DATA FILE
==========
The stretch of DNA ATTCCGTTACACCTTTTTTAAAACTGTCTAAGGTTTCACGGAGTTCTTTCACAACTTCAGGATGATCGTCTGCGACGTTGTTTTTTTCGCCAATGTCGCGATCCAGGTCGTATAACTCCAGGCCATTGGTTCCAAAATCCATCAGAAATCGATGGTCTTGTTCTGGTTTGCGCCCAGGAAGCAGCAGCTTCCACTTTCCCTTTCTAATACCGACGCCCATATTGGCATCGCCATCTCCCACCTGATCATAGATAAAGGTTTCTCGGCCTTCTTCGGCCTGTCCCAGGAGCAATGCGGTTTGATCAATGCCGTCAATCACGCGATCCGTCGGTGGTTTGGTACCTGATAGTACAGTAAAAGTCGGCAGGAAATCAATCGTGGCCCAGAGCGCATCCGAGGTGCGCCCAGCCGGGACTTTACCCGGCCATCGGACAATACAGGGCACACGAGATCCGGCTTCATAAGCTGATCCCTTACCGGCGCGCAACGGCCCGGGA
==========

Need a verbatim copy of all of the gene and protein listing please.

The stretch of DNA ATTCCGTTACACCTTTTTTAAAACTGTCTAAGGTTTCACGGAGTTCTTTCACAACTTCAGGATGATCGTCTGCGACGTTGTTTTTTTCGCCAATGTCGCGATCCAGGTCGTATAACTCCAGGCCATTGGTTCCAAAATCCATCAGAAATCGATGGTCTTGTTCTGGTTTGCGCCCAGGAAGCAGCAGCTTCCACTTTCCCTTTCTAATACCGACGCCCATATTGGCATCGCCATCTCCCACCTGATCATAGATAAAGGTTTCTCGGCCTTCTTCGGCCTGTCCCAGGAGCAATGCGGTTTGATCAATGCCGTCAATCACGCGATCCGTCGGTGGTTTGGTACCTGATAGTACAGTAAAAGTCGGCAGGAAATCAATCGTGGCCCAGAGCGCATCCGAGGTGCGCCCAGCCGGGACTTTACCCGGCCATCGGACAATACAGGGCACACGAGATCCGGCTTCATAAGCTGATCCCTTACCGGCGCGCAACGGCCCGGGA